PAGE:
In light of recent events in Queensland and other parts of Australia over the past couple of weeks, and a nasty experience that someone very dear to me had with her business last week, I wanted to write an article about how you can ensure you have a business continuity plan in place to get you back on your feet quickly; even if everything is falling down around you and it looks like all hope is lost.
I hope my ‘beloved’ (I will call her that as she is very close to me and to keep her identity sacred) is ok with me talking about this, but I wanted to touch on this while it is still fresh on my mind.
As you know, Queensland experienced a natural disaster of epic proportions that completely destroyed 100s homes and businesses. Some people lost both, which would be so devastating I can’t even imagine. However, last week my ‘beloved’ had a disaster of her own, with her business burning to the ground in a matter of minutes. Everything (99%) completely destroyed by either the fire, smoke or the stuff used to put the fire out. Can she continue on with her business when she has lost absolutely everything? Will her insurance cover her costs to repair? Her business was so new that she had only been operating from that building for 2 weeks, with the fitout nearly completely done and only minor things to make it perfect. It is such a shame, and we cried. Thankfully, she and her employee were OK but the disaster could have been so much worse, she could have had a workshop full of kids, so we are looking on the positive side.
Anway, the topic today is about continuing your business when faced with a disaster like these. Do you have a backup plan in case of a disaster?
Too often business owners neglect these types of things because they are swamped or don’t understand how important it really is until it is too late.
A backup plan is essential and it is easy to do.
Start with buying an external hard drive that is stored off your premises (at home maybe) and backup regularly as part of your routine. Weekly is recommended, but you may want to do it daily, isn’t it worth the time it takes compared to the heart ache of trying to remember everything and do it all again.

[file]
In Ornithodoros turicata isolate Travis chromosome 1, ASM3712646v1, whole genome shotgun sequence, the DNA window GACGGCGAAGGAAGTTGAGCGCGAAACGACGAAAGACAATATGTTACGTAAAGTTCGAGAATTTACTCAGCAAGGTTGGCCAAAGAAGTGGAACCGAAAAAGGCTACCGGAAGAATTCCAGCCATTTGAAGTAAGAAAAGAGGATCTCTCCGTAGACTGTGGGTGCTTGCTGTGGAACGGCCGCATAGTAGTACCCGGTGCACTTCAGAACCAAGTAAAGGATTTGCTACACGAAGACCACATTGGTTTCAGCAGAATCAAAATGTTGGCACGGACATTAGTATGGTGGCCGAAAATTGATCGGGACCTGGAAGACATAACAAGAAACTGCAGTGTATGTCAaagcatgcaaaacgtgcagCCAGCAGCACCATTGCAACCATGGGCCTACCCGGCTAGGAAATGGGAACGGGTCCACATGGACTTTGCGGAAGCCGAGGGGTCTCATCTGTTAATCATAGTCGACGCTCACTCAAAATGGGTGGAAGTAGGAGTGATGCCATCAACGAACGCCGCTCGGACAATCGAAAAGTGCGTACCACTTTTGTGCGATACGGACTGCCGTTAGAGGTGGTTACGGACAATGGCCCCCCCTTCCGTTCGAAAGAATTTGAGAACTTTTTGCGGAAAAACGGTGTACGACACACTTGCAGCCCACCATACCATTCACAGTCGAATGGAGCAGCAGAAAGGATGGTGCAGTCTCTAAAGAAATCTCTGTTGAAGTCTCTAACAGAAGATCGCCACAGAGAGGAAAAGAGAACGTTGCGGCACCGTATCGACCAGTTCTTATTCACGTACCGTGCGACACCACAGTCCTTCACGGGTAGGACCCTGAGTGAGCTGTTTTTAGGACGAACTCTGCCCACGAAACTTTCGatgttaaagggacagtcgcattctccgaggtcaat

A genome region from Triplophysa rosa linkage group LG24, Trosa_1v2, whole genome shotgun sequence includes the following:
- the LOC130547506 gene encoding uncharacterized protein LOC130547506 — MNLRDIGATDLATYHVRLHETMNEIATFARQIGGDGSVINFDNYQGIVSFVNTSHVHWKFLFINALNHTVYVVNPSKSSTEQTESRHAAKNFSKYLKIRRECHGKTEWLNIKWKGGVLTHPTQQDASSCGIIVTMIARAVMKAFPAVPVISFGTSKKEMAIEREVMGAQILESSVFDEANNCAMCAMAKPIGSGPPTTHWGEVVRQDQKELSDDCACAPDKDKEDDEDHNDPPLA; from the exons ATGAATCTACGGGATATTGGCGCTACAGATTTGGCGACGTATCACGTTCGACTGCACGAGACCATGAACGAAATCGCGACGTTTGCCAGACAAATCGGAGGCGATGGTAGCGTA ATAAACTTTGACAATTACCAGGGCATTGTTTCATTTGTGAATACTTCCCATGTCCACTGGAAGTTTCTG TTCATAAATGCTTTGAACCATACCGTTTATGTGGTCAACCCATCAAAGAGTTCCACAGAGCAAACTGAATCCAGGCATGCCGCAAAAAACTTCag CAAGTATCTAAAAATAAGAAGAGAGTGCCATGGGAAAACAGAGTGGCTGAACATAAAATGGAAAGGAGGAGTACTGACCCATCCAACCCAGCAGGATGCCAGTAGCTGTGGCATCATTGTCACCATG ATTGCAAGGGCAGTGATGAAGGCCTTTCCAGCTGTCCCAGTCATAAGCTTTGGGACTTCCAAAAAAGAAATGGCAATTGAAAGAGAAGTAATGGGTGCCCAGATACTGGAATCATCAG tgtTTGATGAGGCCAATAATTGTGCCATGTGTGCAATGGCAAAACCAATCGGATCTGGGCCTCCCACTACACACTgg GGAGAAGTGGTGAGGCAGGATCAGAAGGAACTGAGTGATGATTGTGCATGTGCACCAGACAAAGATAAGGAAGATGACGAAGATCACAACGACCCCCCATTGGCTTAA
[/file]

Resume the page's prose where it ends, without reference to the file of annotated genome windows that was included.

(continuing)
Then create a checklist of all the things you need to continue your business within days of the disaster.
List what is really necessary and what can wait until you replenish supplies, stock, etc.
If you can start again from another premises, what should you make sure you have available to you so you can start getting back on your feet quickly.
What about your customer list? They need to know what has happened and maybe they will even help you to raise money, rebuild and give you encouragement and support. That is the best testimonial in the world by the way!
What about your software, documentation, emails, books and records, certificates etc? Your backup plan should include:
- Identifying critical business functions
- Identifying information resources that are required to support and enable critical business functions
- Determining your backup method and medium (off site)
- Identifying types of files to be backed up
- Determining backup procedures and policies
Here are some checklist ideas I found on the net (no use reinventing the wheel). There are also business continuity plan templates available to help you get started. Take a look at all the links below and list the things appropriate for you. Do it now while recent events are fresh on your mind. If you are unlucky enough for it to happen again you will be prepared, if not, how would you cope?
Leave a comment below and tell me if you had a disaster recovery plan, how it helped you and what you should have included but missed.
PS. My beloved is getting back on her feet and has had a lot of community support which has lifted her spirits considerably. She even found her wedding rings in the chard remains (she takes them off to teach her classes) but her insurance is not adequate to cover the damage and she will need donations to help her get setup quickly. If you can help please contact me and I will put you in touch with her. She didn’t have a disaster recovery plan and everything was onsite, except for some stuff on her home computer and an email autoresponder program that stores her customer email addresses, so I am hoping it is on the top of her list now.